If you haven't heard Alabama was hit by a major tornado that ripped through the entirety of the state. As student at The University of Alabama I was a witness to the devastation of the tornado (but thankfully not the brunt of it). The dorm I work in has way too many glass windows on the first floor so we carted the majority of the students onto the second floor hallway.
The alarm system for the university went off notoriously late (about thirty to forty minutes before the actual tornado hit) leaving a majority of students still on campus either stranded or unable to check on friends and loved ones. Thankfully, this was a blessing in disguise, divine intervention, coincidence, pure luck, etc for those who were on campus.
We had major difficulty hauling all of the children in the dorm into one main location. You just have those people who don't take natural disasters as seriously and it's not without merit. Previously, every time a storm or tornado watch was issued for The University nothing happened. I would assume this left most students indifferent to the potential danger coming their way. Whatever the reasoning was, this the tornado of April 27th, 2011 proved to be one of the most devastating natural disasters in the south since Hurricane Katrina.
A few our misfit students hid out at the top floor of the building to get a better glimpse of the entire scene. They had the privilege of being the first students in the dorm to see the tornado first hand when it touched down near Bryant-Denny Stadium.
From here most would have assumed the tornado would have made a B-line for The University and we would have been right in line of its path, but the tornado veered off its supposed course completely leaving The University untouched and its student's safe.
Unfortunately, other parts of Tuscaloosa were not so lucky. The tornado decimated 15th Street and Mcfarland Blvd, the main hubs of Tuscaloosa activity except for Campus and downtown Tuscaloosa. Places kids were use to visiting such as University Mall, Krispy Kreme, Hobby Lobby, and Rite-Aide had been either completely swept off the map or torn apart.
Still, the city of Alberta fared much worse than Tuscaloosa. The entire scenery has been destroyed to the point you could not tell it was ever standing. Adding to this, thousands have been injured or are in need of medical attention. So far the official death toll for Alabama is 86, but that number is steadily rising since they are only counting bodies with confirmed identities. The death toll for the tornado across state lines is much larger pushing past 300+.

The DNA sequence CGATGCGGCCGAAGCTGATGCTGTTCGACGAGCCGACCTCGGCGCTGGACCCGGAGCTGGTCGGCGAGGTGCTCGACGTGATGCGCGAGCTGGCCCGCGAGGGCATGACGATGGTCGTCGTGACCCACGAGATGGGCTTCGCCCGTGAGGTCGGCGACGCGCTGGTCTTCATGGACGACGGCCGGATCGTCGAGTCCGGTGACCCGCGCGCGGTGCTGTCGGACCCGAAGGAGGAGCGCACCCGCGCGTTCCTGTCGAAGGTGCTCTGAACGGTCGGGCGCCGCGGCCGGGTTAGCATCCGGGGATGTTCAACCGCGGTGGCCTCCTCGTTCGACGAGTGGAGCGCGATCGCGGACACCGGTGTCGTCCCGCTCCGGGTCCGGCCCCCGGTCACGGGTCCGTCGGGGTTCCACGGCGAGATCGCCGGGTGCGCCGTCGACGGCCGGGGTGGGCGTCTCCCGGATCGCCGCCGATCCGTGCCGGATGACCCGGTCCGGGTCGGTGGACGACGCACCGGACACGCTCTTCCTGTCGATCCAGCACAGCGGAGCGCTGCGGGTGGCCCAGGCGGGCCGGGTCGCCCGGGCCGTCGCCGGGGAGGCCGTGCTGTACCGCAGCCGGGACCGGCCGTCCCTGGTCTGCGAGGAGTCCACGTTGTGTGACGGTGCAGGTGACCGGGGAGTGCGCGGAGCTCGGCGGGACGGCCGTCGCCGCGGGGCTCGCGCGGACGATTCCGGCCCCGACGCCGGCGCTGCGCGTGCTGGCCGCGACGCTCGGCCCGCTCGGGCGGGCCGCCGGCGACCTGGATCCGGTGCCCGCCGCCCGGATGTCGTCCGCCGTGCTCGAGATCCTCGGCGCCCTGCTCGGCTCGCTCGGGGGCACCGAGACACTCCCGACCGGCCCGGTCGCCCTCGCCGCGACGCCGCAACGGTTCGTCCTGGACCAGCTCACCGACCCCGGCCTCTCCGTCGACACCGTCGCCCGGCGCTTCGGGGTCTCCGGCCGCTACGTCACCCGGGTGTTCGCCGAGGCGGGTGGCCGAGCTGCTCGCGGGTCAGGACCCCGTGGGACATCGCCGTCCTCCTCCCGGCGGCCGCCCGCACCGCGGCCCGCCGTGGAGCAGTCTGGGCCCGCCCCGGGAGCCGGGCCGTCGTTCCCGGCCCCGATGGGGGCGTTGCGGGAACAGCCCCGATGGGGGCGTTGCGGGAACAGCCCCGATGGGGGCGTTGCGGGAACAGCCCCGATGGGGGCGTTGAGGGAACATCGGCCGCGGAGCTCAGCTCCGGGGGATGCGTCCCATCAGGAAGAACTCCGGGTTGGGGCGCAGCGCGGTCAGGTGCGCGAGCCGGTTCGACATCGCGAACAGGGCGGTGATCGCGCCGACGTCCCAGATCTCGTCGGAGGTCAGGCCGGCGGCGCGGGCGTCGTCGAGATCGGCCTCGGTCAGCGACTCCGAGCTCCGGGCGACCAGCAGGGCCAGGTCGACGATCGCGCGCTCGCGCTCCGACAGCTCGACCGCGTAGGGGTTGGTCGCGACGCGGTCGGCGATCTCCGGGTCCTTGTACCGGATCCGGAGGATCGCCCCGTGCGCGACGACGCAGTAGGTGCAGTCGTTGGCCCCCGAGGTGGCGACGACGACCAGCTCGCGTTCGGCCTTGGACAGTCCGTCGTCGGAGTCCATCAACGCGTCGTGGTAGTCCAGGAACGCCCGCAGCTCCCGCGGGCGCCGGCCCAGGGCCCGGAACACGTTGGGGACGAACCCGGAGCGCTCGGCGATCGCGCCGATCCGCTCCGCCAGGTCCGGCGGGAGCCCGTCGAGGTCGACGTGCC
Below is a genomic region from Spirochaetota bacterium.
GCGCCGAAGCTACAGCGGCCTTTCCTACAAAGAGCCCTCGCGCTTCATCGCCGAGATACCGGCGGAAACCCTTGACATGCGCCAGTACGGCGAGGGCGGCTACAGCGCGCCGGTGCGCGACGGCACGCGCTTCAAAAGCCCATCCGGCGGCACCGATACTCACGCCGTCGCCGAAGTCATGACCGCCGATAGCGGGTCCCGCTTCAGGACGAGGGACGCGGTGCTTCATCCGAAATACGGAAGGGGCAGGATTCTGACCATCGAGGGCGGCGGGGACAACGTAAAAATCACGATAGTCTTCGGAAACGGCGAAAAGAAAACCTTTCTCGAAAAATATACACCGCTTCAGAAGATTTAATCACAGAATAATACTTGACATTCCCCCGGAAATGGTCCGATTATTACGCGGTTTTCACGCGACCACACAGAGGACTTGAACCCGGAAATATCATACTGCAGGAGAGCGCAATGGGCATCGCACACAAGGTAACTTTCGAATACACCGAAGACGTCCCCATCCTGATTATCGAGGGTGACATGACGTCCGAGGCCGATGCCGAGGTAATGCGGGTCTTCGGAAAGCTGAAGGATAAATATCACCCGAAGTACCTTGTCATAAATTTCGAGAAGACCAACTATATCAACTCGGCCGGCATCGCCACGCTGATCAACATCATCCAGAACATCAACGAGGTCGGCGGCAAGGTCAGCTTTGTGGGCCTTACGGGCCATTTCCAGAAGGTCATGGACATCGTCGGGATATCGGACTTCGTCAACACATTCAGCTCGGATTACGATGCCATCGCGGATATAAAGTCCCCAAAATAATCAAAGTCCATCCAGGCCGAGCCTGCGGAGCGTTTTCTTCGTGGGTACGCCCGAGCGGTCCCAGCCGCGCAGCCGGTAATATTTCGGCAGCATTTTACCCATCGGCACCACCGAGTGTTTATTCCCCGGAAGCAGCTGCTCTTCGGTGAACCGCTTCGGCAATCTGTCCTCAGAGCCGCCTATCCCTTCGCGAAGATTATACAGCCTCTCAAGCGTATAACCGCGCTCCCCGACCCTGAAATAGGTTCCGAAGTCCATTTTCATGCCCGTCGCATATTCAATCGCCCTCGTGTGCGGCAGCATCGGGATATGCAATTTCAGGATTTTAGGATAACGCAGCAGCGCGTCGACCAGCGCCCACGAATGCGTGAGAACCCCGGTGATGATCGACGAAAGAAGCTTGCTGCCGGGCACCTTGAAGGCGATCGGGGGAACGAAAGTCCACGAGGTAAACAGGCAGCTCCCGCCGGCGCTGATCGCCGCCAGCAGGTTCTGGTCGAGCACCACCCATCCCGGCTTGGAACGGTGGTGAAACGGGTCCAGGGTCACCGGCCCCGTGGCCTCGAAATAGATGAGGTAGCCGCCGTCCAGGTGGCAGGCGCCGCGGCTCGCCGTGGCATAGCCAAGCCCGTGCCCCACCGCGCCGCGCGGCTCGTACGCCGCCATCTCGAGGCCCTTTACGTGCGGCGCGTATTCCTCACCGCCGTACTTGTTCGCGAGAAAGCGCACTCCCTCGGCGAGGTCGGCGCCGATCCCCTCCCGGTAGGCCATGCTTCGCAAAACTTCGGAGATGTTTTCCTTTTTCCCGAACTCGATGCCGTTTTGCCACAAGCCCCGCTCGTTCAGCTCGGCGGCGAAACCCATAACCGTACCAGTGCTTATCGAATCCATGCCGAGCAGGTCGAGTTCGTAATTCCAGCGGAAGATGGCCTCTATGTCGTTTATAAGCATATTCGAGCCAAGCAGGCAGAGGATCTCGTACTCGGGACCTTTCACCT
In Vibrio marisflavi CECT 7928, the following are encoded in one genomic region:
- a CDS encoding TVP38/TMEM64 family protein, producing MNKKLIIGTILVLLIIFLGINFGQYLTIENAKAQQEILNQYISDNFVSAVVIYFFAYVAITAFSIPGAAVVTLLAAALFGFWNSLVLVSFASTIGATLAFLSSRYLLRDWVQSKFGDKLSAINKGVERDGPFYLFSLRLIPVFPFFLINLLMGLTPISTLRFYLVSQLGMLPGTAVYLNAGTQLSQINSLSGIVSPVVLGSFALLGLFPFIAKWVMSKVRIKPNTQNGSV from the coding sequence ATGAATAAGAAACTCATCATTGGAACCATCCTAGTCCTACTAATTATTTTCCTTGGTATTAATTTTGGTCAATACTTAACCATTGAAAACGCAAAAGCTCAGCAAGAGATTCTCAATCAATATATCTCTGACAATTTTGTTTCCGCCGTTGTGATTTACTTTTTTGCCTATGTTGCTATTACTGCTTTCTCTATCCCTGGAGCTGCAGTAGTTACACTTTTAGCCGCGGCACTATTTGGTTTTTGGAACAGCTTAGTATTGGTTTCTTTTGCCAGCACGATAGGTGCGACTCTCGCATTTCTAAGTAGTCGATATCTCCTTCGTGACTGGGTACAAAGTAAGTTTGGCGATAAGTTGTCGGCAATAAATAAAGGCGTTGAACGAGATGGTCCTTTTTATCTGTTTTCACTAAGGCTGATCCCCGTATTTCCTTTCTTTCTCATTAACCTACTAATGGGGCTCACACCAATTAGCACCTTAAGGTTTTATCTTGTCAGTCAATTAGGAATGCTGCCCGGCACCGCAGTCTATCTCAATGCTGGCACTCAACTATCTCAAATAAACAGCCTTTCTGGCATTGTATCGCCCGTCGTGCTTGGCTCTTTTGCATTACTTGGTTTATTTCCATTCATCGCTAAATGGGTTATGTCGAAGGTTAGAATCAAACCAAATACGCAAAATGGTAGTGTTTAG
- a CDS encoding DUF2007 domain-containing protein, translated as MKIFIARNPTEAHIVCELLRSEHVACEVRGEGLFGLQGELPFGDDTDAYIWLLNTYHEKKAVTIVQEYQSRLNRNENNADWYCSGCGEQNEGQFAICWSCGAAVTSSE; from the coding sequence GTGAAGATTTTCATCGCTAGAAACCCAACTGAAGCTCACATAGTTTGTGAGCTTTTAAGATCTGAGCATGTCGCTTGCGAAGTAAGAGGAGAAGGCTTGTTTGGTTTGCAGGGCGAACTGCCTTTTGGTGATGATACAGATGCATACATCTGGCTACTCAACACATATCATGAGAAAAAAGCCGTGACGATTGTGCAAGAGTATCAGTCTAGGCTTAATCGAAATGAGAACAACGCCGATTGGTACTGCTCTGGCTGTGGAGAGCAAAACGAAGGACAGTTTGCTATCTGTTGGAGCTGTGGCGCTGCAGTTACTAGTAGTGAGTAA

Immediately when the storm hit we lost all power on-campus. The lights in the dorm flickered then a few seconds later went pitch black. The feeling was surreal. As you looked outside towards the rest of campus you could only see pitch black save the few flickers of light in distance from Rose Towers, a student based apartment building on the outskirts of campus.
The back-up generators came to life leaving us as the only building on campus with lights. Still, they had never been used for such a large emergency so how long they would last stood as an issue. From the outside we looked like a beacon calling others in. It wasn't long before other students streamed in along with our own residents. One friend of mine, Trey Moe, lost everything but the clothes on his back and his sense of humor. When he made it over to my building he recounted how the tornado flipped his bathroom tub over him. He got buried under a small amount of debris, but he was overall intact. The same couldn't be said for the majority of his belongings.
Other affected students roamed in since we were the only area on that side of campus that at least had lights, but around 3am I had my fill so I opted to hit the sheets.
The next day upon waking up I was urged by fellow students and individuals outside of the problem zone to get out and document as much of the aftermath as possible.
Going out into the rubble of what was left was a site I had seen since the earthquake I lived through when I was a child in Los Angeles. Many spots in Tuscaloosa stood true to their mark, but certain areas had a Mad Max-esque atmosphere. The terrain was the same, but the touch of tornado left everything off place.
For a few miles you could see into the horizon. Hundreds of people (students, Tuscaloosa residents, police, volunteers, etc...) littered the streets. It was equivalent to a deathly tourist attraction. Live wires still hung limp on the ground. Pipes were half-bent as water continuously sprayed onto the streets. Workers and police had already populated the scene, but not enough to stop the incoming individuals surveying the damage of the storm.
I walked for about four hours photographing and got around 500 pictures and I want to share some of those I think best portray the situation,
You can check out the Crimson White article of the entire event HERE. To check out this set of pictures on flickr check here or here.